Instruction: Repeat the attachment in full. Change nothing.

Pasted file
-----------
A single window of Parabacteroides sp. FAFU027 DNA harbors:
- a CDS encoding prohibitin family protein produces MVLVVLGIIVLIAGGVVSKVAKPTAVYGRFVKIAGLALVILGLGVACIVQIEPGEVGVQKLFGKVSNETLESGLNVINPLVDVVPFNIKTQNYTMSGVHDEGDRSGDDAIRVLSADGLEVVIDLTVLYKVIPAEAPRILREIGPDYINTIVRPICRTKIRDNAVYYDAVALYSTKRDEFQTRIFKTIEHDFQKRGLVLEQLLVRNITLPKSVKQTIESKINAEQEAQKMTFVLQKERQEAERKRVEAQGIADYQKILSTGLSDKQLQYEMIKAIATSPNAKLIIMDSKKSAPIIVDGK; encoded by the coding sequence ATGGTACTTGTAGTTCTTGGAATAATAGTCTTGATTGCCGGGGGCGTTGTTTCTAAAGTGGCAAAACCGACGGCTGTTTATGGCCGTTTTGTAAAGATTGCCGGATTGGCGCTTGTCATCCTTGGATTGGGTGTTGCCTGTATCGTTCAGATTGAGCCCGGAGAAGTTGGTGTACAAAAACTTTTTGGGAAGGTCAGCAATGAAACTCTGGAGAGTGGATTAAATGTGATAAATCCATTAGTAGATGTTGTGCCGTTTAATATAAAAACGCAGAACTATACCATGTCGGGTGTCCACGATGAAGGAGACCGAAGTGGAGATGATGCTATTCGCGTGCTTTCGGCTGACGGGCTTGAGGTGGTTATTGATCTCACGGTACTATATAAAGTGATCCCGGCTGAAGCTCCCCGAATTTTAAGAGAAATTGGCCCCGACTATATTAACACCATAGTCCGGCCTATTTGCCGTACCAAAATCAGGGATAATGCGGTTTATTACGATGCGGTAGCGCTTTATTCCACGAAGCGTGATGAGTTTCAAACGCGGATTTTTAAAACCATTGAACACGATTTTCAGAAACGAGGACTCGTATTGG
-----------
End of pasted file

A single window of Parabacteroides sp. FAFU027 DNA harbors:
- a CDS encoding prohibitin family protein produces MVLVVLGIIVLIAGGVVSKVAKPTAVYGRFVKIAGLALVILGLGVACIVQIEPGEVGVQKLFGKVSNETLESGLNVINPLVDVVPFNIKTQNYTMSGVHDEGDRSGDDAIRVLSADGLEVVIDLTVLYKVIPAEAPRILREIGPDYINTIVRPICRTKIRDNAVYYDAVALYSTKRDEFQTRIFKTIEHDFQKRGLVLEQLLVRNITLPKSVKQTIESKINAEQEAQKMTFVLQKERQEAERKRVEAQGIADYQKILSTGLSDKQLQYEMIKAIATSPNAKLIIMDSKKSAPIIVDGK; encoded by the coding sequence ATGGTACTTGTAGTTCTTGGAATAATAGTCTTGATTGCCGGGGGCGTTGTTTCTAAAGTGGCAAAACCGACGGCTGTTTATGGCCGTTTTGTAAAGATTGCCGGATTGGCGCTTGTCATCCTTGGATTGGGTGTTGCCTGTATCGTTCAGATTGAGCCCGGAGAAGTTGGTGTACAAAAACTTTTTGGGAAGGTCAGCAATGAAACTCTGGAGAGTGGATTAAATGTGATAAATCCATTAGTAGATGTTGTGCCGTTTAATATAAAAACGCAGAACTATACCATGTCGGGTGTCCACGATGAAGGAGACCGAAGTGGAGATGATGCTATTCGCGTGCTTTCGGCTGACGGGCTTGAGGTGGTTATTGATCTCACGGTACTATATAAAGTGATCCCGGCTGAAGCTCCCCGAATTTTAAGAGAAATTGGCCCCGACTATATTAACACCATAGTCCGGCCTATTTGCCGTACCAAAATCAGGGATAATGCGGTTTATTACGATGCGGTAGCGCTTTATTCCACGAAGCGTGATGAGTTTCAAACGCGGATTTTTAAAACCATTGAACACGATTTTCAGAAACGAGGACTCGTATTGG